Afro-American Abstraction: MoMA PS1 | NYC
This is the world I want to live in,” thought artist Lorraine O’Grady while attending the opening of Afro-American Abstraction at P.S.1 in 1981. “I found myself surrounded by 200 black people who were thinking about things the way I was.” Guest-curated by art critic April Kingsley, Afro-American Abstraction drew connections between the work of 19 black contemporary artists, the modernist tradition, and the legacy of abstraction in African aesthetics. The exhibition came during “a tough time for black artists,” as one contributor, James Little, later related. “There literally was nothing going on and [Kingsley] helped us enormously.”
According to Kingsley, the works on view shared traits including “a bold physicality, rhythmical vitality, and textural richness, as well as a tendency to use linear, geometrical imagery, and high-energy color.” The latter tendencies were on display in Little’s painting Challenge of the Will (1979), which sports a vibrant geometric pattern in seeming reference to West African textiles. Works of “bold physicality” and “textural richness” included Maren Hassinger’s now-iconic Leaning (1980), bundles of wire-rope installed on the floor and tilted at various angles; David Hammons’s installation Victory Over Sin (1980), in which dark human hair affixed to the tips of reeds populated a room like cattails, or were fixed to the floor at both ends to form semicircular loops; and nine steel sculptures composed of nails, chains, and other parts from Melvin Edwards’s seminal Lynch Fragments series (1963–), which were hung at eye level on two walls.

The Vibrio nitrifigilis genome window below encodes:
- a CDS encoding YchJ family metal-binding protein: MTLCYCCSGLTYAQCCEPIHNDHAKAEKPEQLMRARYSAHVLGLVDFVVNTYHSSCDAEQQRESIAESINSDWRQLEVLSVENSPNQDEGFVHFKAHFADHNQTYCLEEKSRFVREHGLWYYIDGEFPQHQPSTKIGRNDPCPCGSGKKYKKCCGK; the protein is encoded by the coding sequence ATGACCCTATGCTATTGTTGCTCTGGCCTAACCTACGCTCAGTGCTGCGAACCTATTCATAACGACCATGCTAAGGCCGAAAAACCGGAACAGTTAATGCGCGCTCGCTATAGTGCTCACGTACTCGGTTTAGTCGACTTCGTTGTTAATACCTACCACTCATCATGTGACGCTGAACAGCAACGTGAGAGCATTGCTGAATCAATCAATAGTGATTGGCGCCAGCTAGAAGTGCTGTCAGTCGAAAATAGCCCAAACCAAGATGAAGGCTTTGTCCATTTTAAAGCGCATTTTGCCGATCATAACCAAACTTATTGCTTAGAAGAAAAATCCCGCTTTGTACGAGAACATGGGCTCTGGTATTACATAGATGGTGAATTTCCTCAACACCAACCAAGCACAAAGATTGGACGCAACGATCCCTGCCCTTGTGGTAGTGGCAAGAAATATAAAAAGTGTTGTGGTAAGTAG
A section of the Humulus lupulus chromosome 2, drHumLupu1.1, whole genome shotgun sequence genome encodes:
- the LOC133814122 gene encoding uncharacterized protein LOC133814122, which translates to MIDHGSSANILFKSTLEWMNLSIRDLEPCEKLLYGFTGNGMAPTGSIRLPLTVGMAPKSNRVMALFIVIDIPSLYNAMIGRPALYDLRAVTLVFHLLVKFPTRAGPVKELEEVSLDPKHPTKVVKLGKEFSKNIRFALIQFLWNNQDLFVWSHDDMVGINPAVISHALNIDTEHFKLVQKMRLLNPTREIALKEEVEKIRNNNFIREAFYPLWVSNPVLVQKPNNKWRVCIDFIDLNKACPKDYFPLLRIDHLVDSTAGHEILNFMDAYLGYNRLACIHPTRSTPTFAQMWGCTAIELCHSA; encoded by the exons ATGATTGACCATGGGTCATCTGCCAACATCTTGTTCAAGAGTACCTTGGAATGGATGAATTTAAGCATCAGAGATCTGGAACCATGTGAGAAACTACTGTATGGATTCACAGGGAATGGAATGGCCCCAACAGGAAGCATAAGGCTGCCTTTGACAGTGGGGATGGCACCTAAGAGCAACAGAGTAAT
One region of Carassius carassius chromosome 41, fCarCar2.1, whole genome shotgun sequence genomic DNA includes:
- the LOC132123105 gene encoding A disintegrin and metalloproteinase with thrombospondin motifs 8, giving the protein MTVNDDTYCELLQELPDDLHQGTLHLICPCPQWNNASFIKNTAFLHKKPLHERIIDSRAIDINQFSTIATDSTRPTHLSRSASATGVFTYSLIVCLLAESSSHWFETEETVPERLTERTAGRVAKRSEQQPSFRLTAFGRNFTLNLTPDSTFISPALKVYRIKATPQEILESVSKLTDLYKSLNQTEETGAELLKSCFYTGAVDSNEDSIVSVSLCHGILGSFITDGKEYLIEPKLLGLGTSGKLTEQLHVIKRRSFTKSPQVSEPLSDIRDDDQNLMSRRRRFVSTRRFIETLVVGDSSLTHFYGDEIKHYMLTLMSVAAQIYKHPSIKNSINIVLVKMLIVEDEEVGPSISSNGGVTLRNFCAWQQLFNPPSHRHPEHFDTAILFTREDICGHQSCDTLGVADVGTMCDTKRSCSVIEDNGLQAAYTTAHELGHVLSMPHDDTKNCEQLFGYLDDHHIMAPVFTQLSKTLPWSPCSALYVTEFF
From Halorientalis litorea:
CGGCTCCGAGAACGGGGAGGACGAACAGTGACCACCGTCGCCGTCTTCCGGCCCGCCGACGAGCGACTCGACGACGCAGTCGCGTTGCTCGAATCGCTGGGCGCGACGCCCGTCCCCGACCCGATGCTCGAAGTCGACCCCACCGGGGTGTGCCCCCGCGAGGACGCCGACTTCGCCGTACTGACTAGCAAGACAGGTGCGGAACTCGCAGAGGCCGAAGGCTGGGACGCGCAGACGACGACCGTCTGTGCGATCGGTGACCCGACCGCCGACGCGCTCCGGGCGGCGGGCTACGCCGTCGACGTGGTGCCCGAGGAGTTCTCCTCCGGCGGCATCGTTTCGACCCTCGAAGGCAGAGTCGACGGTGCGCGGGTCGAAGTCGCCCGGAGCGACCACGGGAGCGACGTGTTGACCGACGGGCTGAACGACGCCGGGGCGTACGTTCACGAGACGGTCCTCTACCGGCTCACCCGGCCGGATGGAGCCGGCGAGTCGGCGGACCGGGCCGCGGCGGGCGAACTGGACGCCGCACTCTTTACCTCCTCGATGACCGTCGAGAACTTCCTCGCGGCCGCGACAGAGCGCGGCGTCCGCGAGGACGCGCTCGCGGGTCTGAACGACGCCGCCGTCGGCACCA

Of the artists featured—Barbara Chase-Riboud, Howardena Pindell, and Martin Puryear, to list a few—many were already well known, while others would rise to fame in years to come. Many of the featured artists would be celebrated in the exhibition Now Dig This! at MoMA in 2013.
— Curatorial text courtesy MoMA PS1